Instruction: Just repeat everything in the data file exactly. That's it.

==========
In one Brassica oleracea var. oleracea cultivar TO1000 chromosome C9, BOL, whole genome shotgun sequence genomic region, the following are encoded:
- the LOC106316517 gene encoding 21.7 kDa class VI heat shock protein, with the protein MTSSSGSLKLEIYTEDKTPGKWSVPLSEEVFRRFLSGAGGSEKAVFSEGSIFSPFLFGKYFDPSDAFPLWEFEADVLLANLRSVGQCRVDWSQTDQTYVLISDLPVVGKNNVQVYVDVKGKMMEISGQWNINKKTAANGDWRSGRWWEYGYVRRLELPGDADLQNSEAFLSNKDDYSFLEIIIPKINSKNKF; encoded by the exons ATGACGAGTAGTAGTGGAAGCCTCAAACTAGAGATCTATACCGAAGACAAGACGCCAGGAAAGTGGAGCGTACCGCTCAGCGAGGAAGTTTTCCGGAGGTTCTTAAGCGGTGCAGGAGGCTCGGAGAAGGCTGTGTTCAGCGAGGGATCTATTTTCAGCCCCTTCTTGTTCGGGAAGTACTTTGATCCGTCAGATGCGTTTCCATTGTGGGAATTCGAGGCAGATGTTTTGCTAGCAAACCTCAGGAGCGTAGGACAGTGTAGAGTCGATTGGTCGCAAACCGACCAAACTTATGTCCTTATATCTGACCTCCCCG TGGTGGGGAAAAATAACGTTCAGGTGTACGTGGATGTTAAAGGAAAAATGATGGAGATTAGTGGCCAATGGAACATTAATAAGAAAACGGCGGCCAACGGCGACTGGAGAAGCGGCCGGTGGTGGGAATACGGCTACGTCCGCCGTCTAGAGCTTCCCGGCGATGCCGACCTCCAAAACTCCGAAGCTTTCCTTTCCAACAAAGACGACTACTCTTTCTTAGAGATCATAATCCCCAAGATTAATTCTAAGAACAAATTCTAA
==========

In one Brassica oleracea var. oleracea cultivar TO1000 chromosome C9, BOL, whole genome shotgun sequence genomic region, the following are encoded:
- the LOC106316517 gene encoding 21.7 kDa class VI heat shock protein, with the protein MTSSSGSLKLEIYTEDKTPGKWSVPLSEEVFRRFLSGAGGSEKAVFSEGSIFSPFLFGKYFDPSDAFPLWEFEADVLLANLRSVGQCRVDWSQTDQTYVLISDLPVVGKNNVQVYVDVKGKMMEISGQWNINKKTAANGDWRSGRWWEYGYVRRLELPGDADLQNSEAFLSNKDDYSFLEIIIPKINSKNKF; encoded by the exons ATGACGAGTAGTAGTGGAAGCCTCAAACTAGAGATCTATACCGAAGACAAGACGCCAGGAAAGTGGAGCGTACCGCTCAGCGAGGAAGTTTTCCGGAGGTTCTTAAGCGGTGCAGGAGGCTCGGAGAAGGCTGTGTTCAGCGAGGGATCTATTTTCAGCCCCTTCTTGTTCGGGAAGTACTTTGATCCGTCAGATGCGTTTCCATTGTGGGAATTCGAGGCAGATGTTTTGCTAGCAAACCTCAGGAGCGTAGGACAGTGTAGAGTCGATTGGTCGCAAACCGACCAAACTTATGTCCTTATATCTGACCTCCCCG TGGTGGGGAAAAATAACGTTCAGGTGTACGTGGATGTTAAAGGAAAAATGATGGAGATTAGTGGCCAATGGAACATTAATAAGAAAACGGCGGCCAACGGCGACTGGAGAAGCGGCCGGTGGTGGGAATACGGCTACGTCCGCCGTCTAGAGCTTCCCGGCGATGCCGACCTCCAAAACTCCGAAGCTTTCCTTTCCAACAAAGACGACTACTCTTTCTTAGAGATCATAATCCCCAAGATTAATTCTAAGAACAAATTCTAA